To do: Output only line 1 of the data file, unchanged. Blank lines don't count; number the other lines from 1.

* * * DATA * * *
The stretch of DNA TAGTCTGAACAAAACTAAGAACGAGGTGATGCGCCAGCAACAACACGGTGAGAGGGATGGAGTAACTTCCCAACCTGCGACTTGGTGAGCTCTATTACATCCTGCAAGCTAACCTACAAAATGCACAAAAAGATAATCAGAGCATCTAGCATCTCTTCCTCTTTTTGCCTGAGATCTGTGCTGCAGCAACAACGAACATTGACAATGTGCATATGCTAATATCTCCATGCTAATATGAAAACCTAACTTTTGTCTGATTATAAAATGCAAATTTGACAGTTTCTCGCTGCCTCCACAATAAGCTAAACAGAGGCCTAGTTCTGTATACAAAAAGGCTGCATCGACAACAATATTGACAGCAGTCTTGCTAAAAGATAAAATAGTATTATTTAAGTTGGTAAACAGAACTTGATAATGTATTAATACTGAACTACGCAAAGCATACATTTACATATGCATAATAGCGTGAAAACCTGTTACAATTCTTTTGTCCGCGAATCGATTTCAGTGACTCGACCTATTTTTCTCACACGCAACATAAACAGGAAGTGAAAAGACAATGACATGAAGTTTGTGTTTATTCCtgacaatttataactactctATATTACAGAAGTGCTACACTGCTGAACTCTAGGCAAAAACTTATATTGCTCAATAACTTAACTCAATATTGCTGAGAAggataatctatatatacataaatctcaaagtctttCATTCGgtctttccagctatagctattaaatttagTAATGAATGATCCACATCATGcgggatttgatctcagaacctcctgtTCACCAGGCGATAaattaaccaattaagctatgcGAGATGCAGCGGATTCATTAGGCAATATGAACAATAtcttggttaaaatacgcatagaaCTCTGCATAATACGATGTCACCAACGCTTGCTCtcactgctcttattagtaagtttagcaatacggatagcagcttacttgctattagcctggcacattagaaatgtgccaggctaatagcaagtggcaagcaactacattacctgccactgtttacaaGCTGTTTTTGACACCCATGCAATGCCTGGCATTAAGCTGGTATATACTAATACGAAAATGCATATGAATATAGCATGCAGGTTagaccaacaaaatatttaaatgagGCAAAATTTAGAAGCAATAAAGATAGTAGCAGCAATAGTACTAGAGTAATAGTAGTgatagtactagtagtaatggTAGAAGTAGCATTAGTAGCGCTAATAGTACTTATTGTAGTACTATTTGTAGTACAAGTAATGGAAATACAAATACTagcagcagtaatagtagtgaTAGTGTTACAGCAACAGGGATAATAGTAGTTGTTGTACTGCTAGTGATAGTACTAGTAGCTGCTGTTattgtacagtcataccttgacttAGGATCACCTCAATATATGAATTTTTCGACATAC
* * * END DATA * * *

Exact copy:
The stretch of DNA TAGTCTGAACAAAACTAAGAACGAGGTGATGCGCCAGCAACAACACGGTGAGAGGGATGGAGTAACTTCCCAACCTGCGACTTGGTGAGCTCTATTACATCCTGCAAGCTAACCTACAAAATGCACAAAAAGATAATCAGAGCATCTAGCATCTCTTCCTCTTTTTGCCTGAGATCTGTGCTGCAGCAACAACGAACATTGACAATGTGCATATGCTAATATCTCCATGCTAATATGAAAACCTAACTTTTGTCTGATTATAAAATGCAAATTTGACAGTTTCTCGCTGCCTCCACAATAAGCTAAACAGAGGCCTAGTTCTGTATACAAAAAGGCTGCATCGACAACAATATTGACAGCAGTCTTGCTAAAAGATAAAATAGTATTATTTAAGTTGGTAAACAGAACTTGATAATGTATTAATACTGAACTACGCAAAGCATACATTTACATATGCATAATAGCGTGAAAACCTGTTACAATTCTTTTGTCCGCGAATCGATTTCAGTGACTCGACCTATTTTTCTCACACGCAACATAAACAGGAAGTGAAAAGACAATGACATGAAGTTTGTGTTTATTCCtgacaatttataactactctATATTACAGAAGTGCTACACTGCTGAACTCTAGGCAAAAACTTATATTGCTCAATAACTTAACTCAATATTGCTGAGAAggataatctatatatacataaatctcaaagtctttCATTCGgtctttccagctatagctattaaatttagTAATGAATGATCCACATCATGcgggatttgatctcagaacctcctgtTCACCAGGCGATAaattaaccaattaagctatgcGAGATGCAGCGGATTCATTAGGCAATATGAACAATAtcttggttaaaatacgcatagaaCTCTGCATAATACGATGTCACCAACGCTTGCTCtcactgctcttattagtaagtttagcaatacggatagcagcttacttgctattagcctggcacattagaaatgtgccaggctaatagcaagtggcaagcaactacattacctgccactgtttacaaGCTGTTTTTGACACCCATGCAATGCCTGGCATTAAGCTGGTATATACTAATACGAAAATGCATATGAATATAGCATGCAGGTTagaccaacaaaatatttaaatgagGCAAAATTTAGAAGCAATAAAGATAGTAGCAGCAATAGTACTAGAGTAATAGTAGTgatagtactagtagtaatggTAGAAGTAGCATTAGTAGCGCTAATAGTACTTATTGTAGTACTATTTGTAGTACAAGTAATGGAAATACAAATACTagcagcagtaatagtagtgaTAGTGTTACAGCAACAGGGATAATAGTAGTTGTTGTACTGCTAGTGATAGTACTAGTAGCTGCTGTTattgtacagtcataccttgacttAGGATCACCTCAATATATGAATTTTTCGACATAC